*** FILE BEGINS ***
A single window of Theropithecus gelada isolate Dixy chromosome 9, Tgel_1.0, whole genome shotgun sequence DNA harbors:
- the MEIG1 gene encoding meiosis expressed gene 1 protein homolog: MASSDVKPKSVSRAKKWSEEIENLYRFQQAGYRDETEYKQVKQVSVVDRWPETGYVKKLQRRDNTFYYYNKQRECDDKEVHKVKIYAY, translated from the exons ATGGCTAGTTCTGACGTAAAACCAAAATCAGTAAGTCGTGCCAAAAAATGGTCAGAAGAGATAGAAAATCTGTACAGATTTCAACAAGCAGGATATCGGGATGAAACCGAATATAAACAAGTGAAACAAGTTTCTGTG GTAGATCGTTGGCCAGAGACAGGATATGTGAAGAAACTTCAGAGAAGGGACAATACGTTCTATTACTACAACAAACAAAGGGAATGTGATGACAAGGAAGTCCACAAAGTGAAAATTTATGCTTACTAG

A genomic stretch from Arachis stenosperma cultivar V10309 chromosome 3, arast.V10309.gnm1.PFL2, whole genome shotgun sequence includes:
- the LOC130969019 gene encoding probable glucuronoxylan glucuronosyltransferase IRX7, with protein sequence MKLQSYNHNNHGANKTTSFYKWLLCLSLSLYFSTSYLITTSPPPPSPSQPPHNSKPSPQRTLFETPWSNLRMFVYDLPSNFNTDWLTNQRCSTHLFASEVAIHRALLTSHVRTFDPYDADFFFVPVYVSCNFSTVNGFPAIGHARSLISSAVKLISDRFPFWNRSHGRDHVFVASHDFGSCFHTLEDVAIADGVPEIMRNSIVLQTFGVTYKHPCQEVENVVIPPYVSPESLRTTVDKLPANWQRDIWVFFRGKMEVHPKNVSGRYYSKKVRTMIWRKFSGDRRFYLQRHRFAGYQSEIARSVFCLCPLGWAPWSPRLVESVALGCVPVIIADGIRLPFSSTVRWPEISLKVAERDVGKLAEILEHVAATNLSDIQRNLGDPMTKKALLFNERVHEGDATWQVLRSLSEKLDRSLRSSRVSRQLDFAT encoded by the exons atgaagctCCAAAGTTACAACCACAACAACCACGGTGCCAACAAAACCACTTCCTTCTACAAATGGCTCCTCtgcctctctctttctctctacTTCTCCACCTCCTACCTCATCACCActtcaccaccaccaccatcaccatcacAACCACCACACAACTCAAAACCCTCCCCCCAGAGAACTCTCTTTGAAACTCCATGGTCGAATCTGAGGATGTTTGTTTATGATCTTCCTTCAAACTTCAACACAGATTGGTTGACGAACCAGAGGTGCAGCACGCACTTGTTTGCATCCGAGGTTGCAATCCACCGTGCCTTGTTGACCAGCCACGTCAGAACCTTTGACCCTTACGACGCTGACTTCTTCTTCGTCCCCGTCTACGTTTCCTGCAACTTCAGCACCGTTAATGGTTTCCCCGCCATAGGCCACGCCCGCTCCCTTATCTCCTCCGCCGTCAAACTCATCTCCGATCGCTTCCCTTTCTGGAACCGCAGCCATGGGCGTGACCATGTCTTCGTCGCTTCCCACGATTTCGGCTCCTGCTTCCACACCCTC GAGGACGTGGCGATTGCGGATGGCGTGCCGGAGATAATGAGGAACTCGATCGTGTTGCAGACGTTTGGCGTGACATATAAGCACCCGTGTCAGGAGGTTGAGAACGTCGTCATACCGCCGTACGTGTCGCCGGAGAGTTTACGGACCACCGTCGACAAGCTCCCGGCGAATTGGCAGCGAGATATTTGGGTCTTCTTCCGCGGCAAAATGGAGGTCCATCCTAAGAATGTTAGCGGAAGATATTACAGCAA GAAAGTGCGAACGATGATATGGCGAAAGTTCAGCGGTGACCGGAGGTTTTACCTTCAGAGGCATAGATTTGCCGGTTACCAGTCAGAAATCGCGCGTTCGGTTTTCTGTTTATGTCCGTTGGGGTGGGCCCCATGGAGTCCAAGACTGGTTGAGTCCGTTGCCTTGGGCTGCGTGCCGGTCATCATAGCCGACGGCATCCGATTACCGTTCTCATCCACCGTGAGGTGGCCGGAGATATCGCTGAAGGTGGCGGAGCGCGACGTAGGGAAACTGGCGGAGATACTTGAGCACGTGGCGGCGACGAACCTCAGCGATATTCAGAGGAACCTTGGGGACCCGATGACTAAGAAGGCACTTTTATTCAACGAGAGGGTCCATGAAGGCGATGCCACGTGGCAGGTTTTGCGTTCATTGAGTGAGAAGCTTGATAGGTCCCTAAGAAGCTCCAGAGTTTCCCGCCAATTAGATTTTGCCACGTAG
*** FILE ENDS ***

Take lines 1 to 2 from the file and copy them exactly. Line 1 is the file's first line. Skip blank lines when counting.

A single window of Theropithecus gelada isolate Dixy chromosome 9, Tgel_1.0, whole genome shotgun sequence DNA harbors:
- the MEIG1 gene encoding meiosis expressed gene 1 protein homolog: MASSDVKPKSVSRAKKWSEEIENLYRFQQAGYRDETEYKQVKQVSVVDRWPETGYVKKLQRRDNTFYYYNKQRECDDKEVHKVKIYAY, translated from the exons ATGGCTAGTTCTGACGTAAAACCAAAATCAGTAAGTCGTGCCAAAAAATGGTCAGAAGAGATAGAAAATCTGTACAGATTTCAACAAGCAGGATATCGGGATGAAACCGAATATAAACAAGTGAAACAAGTTTCTGTG GTAGATCGTTGGCCAGAGACAGGATATGTGAAGAAACTTCAGAGAAGGGACAATACGTTCTATTACTACAACAAACAAAGGGAATGTGATGACAAGGAAGTCCACAAAGTGAAAATTTATGCTTACTAG